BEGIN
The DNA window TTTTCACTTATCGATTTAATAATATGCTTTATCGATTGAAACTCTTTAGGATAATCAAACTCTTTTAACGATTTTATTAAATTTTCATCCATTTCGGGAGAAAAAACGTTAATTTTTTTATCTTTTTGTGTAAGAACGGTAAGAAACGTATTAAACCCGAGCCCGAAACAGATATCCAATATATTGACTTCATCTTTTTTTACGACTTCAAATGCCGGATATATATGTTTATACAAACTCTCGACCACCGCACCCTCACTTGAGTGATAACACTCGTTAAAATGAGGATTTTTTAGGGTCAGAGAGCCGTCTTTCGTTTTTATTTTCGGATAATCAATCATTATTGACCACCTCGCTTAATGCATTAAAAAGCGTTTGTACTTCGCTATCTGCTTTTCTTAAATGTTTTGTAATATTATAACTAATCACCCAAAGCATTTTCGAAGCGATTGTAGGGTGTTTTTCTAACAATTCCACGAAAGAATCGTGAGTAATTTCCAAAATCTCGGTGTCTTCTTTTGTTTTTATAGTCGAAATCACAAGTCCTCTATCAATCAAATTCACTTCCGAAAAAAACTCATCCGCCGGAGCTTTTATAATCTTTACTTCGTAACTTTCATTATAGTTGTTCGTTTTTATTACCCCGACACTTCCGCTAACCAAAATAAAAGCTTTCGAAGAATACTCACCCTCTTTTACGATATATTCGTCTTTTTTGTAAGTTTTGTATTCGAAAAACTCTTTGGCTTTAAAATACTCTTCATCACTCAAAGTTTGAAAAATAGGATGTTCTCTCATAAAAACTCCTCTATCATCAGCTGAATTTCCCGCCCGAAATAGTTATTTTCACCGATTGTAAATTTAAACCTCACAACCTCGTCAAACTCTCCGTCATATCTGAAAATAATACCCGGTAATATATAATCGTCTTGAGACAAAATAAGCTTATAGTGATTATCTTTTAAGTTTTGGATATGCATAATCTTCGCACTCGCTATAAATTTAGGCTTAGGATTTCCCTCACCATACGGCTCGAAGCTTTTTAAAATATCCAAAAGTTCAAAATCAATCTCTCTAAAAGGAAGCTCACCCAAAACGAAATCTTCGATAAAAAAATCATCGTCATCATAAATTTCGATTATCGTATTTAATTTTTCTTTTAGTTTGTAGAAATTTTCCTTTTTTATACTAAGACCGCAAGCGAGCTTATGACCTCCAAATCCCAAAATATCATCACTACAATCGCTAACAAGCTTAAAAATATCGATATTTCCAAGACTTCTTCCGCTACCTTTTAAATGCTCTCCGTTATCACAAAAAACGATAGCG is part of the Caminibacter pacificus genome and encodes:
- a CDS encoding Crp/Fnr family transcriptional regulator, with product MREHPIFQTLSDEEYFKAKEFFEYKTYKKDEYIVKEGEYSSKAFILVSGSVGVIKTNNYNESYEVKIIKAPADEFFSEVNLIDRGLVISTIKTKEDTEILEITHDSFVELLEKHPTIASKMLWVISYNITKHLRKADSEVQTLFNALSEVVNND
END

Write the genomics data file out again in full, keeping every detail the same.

The DNA window TTTTCACTTATCGATTTAATAATATGCTTTATCGATTGAAACTCTTTAGGATAATCAAACTCTTTTAACGATTTTATTAAATTTTCATCCATTTCGGGAGAAAAAACGTTAATTTTTTTATCTTTTTGTGTAAGAACGGTAAGAAACGTATTAAACCCGAGCCCGAAACAGATATCCAATATATTGACTTCATCTTTTTTTACGACTTCAAATGCCGGATATATATGTTTATACAAACTCTCGACCACCGCACCCTCACTTGAGTGATAACACTCGTTAAAATGAGGATTTTTTAGGGTCAGAGAGCCGTCTTTCGTTTTTATTTTCGGATAATCAATCATTATTGACCACCTCGCTTAATGCATTAAAAAGCGTTTGTACTTCGCTATCTGCTTTTCTTAAATGTTTTGTAATATTATAACTAATCACCCAAAGCATTTTCGAAGCGATTGTAGGGTGTTTTTCTAACAATTCCACGAAAGAATCGTGAGTAATTTCCAAAATCTCGGTGTCTTCTTTTGTTTTTATAGTCGAAATCACAAGTCCTCTATCAATCAAATTCACTTCCGAAAAAAACTCATCCGCCGGAGCTTTTATAATCTTTACTTCGTAACTTTCATTATAGTTGTTCGTTTTTATTACCCCGACACTTCCGCTAACCAAAATAAAAGCTTTCGAAGAATACTCACCCTCTTTTACGATATATTCGTCTTTTTTGTAAGTTTTGTATTCGAAAAACTCTTTGGCTTTAAAATACTCTTCATCACTCAAAGTTTGAAAAATAGGATGTTCTCTCATAAAAACTCCTCTATCATCAGCTGAATTTCCCGCCCGAAATAGTTATTTTCACCGATTGTAAATTTAAACCTCACAACCTCGTCAAACTCTCCGTCATATCTGAAAATAATACCCGGTAATATATAATCGTCTTGAGACAAAATAAGCTTATAGTGATTATCTTTTAAGTTTTGGATATGCATAATCTTCGCACTCGCTATAAATTTAGGCTTAGGATTTCCCTCACCATACGGCTCGAAGCTTTTTAAAATATCCAAAAGTTCAAAATCAATCTCTCTAAAAGGAAGCTCACCCAAAACGAAATCTTCGATAAAAAAATCATCGTCATCATAAATTTCGATTATCGTATTTAATTTTTCTTTTAGTTTGTAGAAATTTTCCTTTTTTATACTAAGACCGCAAGCGAGCTTATGACCTCCAAATCCCAAAATATCATCACTACAATCGCTAACAAGCTTAAAAATATCGATATTTCCAAGACTTCTTCCGCTACCTTTTAAATGCTCTCCGTTATCACAAAAAACGATAGCG is part of the Caminibacter pacificus genome and encodes:
- a CDS encoding Crp/Fnr family transcriptional regulator, with product MREHPIFQTLSDEEYFKAKEFFEYKTYKKDEYIVKEGEYSSKAFILVSGSVGVIKTNNYNESYEVKIIKAPADEFFSEVNLIDRGLVISTIKTKEDTEILEITHDSFVELLEKHPTIASKMLWVISYNITKHLRKADSEVQTLFNALSEVVNND